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Google Has Fixed Glass Remote Access Exploit With Malicious QR Codes


We answer lots of questions from our readers at our wiki QA service every day, and some of those questions are so deep or important that we have to write a whole blog post to answer them clearly and on a full scale. And the question about recently uncovered Google Glass susceptibility is an exact match. Lookout company has discovered an exploit in the Google Glass configuration process, which enables hackers to seize a direct command over the instrument.

The point of the issue

As you probably know, Google Glass lacks direct input methods, and the only way to configure the device is to take a picture of a unique QR code. Simple QR codes can direct Glass and smartphones to web pages and transfer simple commands, but to keep it simple, we may say that a QR code is a way to encrypt some information or a code.

But what happens if the code is malicious? Researchers from Lookout company discovered that Google Glass scans and executes QR codes without the user's notice, and they made it to connect their Wi-Fi hotspot. Then, they could log all the traffic between the Glass and the outer world using well-known Wi-Fi protocol exploits and weak spots.


Then they used the Android 4.0.4 network security gap and were able to gain direct control over the device. They were able to log and monitor traffic and access the data stored on the synchronized smartphone, SMS, emails, and even video hangouts.

As we've already said, that exploit was based on the fact that to configure your Glass, you will have to use a unique QR code, which will change system parameters, but QR codes are everywhere nowadays, and you may see them at every cafe or shop. Most of them are safe, but it will be straightforward to share malicious QR's.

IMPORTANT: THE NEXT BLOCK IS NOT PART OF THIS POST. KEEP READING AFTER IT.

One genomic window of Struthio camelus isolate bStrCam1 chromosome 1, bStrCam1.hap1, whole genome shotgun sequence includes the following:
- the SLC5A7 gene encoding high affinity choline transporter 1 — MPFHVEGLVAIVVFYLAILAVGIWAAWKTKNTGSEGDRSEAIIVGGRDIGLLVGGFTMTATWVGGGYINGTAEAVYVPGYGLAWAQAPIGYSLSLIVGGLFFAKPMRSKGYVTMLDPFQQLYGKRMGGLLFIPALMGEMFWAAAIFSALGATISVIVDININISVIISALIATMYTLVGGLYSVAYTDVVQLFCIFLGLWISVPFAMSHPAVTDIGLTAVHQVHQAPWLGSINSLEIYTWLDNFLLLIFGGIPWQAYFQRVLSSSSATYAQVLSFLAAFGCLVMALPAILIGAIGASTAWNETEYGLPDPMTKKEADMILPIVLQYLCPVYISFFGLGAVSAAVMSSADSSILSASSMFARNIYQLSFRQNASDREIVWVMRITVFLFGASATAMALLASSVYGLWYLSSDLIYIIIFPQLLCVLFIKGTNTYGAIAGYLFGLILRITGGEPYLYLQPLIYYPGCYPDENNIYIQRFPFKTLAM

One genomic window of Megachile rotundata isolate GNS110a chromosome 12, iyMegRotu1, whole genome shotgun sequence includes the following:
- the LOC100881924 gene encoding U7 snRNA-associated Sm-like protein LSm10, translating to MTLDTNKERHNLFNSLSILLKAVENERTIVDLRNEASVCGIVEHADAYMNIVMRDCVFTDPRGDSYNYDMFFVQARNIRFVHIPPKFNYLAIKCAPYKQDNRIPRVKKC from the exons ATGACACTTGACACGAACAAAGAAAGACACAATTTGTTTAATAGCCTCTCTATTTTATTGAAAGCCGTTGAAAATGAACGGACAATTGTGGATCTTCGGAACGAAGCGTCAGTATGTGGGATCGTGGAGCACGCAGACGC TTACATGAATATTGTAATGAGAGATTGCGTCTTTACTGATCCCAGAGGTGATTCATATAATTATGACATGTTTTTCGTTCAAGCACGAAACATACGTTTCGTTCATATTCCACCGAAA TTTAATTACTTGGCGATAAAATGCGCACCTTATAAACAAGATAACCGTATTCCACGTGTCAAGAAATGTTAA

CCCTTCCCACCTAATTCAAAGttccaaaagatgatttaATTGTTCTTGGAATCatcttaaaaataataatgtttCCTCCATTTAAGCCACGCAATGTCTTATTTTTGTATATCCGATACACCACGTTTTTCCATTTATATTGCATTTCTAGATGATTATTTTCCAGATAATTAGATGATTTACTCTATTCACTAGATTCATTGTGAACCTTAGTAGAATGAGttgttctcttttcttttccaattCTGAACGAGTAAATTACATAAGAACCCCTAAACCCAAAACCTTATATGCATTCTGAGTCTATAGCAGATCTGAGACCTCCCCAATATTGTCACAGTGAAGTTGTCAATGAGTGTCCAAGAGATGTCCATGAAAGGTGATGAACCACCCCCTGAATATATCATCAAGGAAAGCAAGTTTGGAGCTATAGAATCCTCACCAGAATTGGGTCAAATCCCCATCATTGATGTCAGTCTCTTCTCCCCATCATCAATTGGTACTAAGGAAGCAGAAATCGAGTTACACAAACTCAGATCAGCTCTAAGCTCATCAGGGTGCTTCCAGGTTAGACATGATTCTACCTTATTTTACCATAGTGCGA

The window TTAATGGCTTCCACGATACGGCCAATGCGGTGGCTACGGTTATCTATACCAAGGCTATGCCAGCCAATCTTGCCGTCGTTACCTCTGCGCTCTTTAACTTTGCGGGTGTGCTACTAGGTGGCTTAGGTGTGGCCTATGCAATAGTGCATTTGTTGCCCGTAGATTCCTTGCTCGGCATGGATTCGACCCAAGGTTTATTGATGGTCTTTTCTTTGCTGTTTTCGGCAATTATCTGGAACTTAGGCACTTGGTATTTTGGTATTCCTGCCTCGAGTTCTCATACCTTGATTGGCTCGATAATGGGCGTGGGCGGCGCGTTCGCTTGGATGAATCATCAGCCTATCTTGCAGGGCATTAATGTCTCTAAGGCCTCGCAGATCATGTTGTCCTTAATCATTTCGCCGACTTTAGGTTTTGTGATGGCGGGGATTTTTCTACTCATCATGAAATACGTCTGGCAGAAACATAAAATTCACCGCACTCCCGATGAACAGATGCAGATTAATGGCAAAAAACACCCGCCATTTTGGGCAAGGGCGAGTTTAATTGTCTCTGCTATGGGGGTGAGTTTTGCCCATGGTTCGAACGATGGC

Google fixed the problem

Google Inc. has already published a fix for that problem that makes Glass notify users about the QR code, and if you want to scan that, you will have to approve that manually. But still, the vulnerability exists. Somebody may try to replace a “valid” regulation with a negative QR at the cafe's promotion or something like that, and people will think that it is valid and will approve its execution.

Researchers from Lookout were also able to gather all the web gridlock of the Glass user by using an SSLtrip traffic analyzer. Also, there is a possibility to use another Android vulnerability and gain complete management over the gadget. It is possible to block the picture from the camera and see what the owner notices.

Lookout researchers notified Google about the exploit on the 16th of May. On the 4th of July, they published a new XE6 firmware, so the Glass camera instrument scans QR regulations just when the user approves that. Lookout staff also mentioned that it is likely not the last bug found in Glass, but they hope that Google will be able to fix most of them before that gadget hits the market. Meanwhile, we recommend you use a Bluetooth signal blocker to have a chance to block the connection between your smartphone and Google Glass, just in case something goes wrong.

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